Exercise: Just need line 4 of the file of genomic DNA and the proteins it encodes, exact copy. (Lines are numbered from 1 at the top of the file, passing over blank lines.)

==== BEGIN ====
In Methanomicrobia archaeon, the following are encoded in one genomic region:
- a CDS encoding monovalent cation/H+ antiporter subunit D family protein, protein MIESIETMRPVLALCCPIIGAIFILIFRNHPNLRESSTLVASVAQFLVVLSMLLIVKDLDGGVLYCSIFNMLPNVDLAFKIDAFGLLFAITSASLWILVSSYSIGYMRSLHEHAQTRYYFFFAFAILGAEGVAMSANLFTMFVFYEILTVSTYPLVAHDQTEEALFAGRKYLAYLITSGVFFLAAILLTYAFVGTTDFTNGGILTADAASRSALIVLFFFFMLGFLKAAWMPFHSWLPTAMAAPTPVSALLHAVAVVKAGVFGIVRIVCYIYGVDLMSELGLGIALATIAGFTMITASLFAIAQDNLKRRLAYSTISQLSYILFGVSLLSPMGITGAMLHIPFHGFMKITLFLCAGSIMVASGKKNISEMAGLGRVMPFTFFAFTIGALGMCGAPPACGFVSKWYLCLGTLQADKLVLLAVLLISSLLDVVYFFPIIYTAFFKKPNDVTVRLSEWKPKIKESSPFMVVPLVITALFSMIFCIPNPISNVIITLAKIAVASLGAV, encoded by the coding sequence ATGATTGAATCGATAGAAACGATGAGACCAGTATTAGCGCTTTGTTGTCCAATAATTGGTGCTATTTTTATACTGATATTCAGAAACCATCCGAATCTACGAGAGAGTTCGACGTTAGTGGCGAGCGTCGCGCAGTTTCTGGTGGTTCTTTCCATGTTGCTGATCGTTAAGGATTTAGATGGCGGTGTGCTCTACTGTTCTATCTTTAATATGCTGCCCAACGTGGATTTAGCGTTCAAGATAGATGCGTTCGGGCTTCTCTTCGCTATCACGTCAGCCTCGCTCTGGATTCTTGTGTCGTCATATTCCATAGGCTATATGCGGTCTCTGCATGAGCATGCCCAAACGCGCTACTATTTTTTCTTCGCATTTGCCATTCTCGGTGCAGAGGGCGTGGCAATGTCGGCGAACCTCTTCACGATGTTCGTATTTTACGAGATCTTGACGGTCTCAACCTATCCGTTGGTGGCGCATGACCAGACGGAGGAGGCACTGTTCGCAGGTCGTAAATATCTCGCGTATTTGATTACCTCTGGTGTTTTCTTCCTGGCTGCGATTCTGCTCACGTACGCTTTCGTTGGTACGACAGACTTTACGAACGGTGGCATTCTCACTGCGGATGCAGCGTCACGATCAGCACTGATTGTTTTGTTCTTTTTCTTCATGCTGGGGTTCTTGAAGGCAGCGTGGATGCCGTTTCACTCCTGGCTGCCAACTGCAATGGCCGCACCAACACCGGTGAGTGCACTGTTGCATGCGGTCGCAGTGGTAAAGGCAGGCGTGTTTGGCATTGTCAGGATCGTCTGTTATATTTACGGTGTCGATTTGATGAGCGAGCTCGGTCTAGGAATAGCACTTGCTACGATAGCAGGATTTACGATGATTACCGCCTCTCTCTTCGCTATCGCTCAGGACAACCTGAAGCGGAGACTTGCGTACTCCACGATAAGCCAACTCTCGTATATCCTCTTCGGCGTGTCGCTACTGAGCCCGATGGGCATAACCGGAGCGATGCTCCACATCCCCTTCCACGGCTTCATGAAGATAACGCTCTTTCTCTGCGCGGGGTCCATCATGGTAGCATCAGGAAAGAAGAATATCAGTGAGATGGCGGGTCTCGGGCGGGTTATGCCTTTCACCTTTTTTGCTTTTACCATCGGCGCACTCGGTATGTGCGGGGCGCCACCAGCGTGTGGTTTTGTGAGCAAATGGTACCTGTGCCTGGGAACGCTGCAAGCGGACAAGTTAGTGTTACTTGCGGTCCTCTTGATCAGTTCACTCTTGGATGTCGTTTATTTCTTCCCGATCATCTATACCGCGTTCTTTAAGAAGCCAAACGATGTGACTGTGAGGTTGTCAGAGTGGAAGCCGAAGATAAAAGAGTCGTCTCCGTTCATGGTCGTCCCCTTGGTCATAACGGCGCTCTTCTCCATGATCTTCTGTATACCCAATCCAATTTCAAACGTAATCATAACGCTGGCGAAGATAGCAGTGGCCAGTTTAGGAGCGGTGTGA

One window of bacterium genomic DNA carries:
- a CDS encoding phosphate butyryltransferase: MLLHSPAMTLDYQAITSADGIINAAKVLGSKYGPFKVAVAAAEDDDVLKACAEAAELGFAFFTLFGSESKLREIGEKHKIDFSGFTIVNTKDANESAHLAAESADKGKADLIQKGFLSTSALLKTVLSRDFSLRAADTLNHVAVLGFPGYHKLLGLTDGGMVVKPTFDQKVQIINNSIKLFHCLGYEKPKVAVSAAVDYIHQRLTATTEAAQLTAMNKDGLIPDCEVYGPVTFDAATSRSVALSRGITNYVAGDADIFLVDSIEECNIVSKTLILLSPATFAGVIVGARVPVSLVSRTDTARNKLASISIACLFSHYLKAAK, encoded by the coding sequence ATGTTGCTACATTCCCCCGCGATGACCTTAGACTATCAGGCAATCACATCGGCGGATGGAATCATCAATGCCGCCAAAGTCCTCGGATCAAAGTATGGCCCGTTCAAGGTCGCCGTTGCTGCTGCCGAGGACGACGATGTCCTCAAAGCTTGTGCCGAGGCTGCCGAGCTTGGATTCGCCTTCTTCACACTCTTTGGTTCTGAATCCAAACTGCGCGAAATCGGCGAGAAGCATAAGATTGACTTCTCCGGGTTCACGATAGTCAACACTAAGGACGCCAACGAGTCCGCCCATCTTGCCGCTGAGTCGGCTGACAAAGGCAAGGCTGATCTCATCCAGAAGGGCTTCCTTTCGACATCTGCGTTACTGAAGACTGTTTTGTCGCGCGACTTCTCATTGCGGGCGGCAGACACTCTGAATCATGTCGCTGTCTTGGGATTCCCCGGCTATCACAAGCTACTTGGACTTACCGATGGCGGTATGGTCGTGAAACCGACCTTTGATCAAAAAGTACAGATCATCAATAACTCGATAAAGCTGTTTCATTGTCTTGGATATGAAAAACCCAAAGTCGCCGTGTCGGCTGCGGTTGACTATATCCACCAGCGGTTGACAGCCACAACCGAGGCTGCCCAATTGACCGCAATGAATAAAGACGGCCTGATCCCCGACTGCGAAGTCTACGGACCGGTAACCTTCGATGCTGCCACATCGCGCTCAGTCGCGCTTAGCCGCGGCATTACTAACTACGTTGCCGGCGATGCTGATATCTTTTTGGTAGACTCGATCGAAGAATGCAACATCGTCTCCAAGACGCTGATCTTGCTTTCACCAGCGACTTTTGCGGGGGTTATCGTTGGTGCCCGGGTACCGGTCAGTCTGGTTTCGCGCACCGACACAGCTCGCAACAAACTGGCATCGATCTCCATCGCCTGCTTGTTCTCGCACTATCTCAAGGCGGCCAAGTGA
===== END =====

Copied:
- a CDS encoding phosphate butyryltransferase: MLLHSPAMTLDYQAITSADGIINAAKVLGSKYGPFKVAVAAAEDDDVLKACAEAAELGFAFFTLFGSESKLREIGEKHKIDFSGFTIVNTKDANESAHLAAESADKGKADLIQKGFLSTSALLKTVLSRDFSLRAADTLNHVAVLGFPGYHKLLGLTDGGMVVKPTFDQKVQIINNSIKLFHCLGYEKPKVAVSAAVDYIHQRLTATTEAAQLTAMNKDGLIPDCEVYGPVTFDAATSRSVALSRGITNYVAGDADIFLVDSIEECNIVSKTLILLSPATFAGVIVGARVPVSLVSRTDTARNKLASISIACLFSHYLKAAK, encoded by the coding sequence ATGTTGCTACATTCCCCCGCGATGACCTTAGACTATCAGGCAATCACATCGGCGGATGGAATCATCAATGCCGCCAAAGTCCTCGGATCAAAGTATGGCCCGTTCAAGGTCGCCGTTGCTGCTGCCGAGGACGACGATGTCCTCAAAGCTTGTGCCGAGGCTGCCGAGCTTGGATTCGCCTTCTTCACACTCTTTGGTTCTGAATCCAAACTGCGCGAAATCGGCGAGAAGCATAAGATTGACTTCTCCGGGTTCACGATAGTCAACACTAAGGACGCCAACGAGTCCGCCCATCTTGCCGCTGAGTCGGCTGACAAAGGCAAGGCTGATCTCATCCAGAAGGGCTTCCTTTCGACATCTGCGTTACTGAAGACTGTTTTGTCGCGCGACTTCTCATTGCGGGCGGCAGACACTCTGAATCATGTCGCTGTCTTGGGATTCCCCGGCTATCACAAGCTACTTGGACTTACCGATGGCGGTATGGTCGTGAAACCGACCTTTGATCAAAAAGTACAGATCATCAATAACTCGATAAAGCTGTTTCATTGTCTTGGATATGAAAAACCCAAAGTCGCCGTGTCGGCTGCGGTTGACTATATCCACCAGCGGTTGACAGCCACAACCGAGGCTGCCCAATTGACCGCAATGAATAAAGACGGCCTGATCCCCGACTGCGAAGTCTACGGACCGGTAACCTTCGATGCTGCCACATCGCGCTCAGTCGCGCTTAGCCGCGGCATTACTAACTACGTTGCCGGCGATGCTGATATCTTTTTGGTAGACTCGATCGAAGAATGCAACATCGTCTCCAAGACGCTGATCTTGCTTTCACCAGCGACTTTTGCGGGGGTTATCGTTGGTGCCCGGGTACCGGTCAGTCTGGTTTCGCGCACCGACACAGCTCGCAACAAACTGGCATCGATCTCCATCGCCTGCTTGTTCTCGCACTATCTCAAGGCGGCCAAGTGA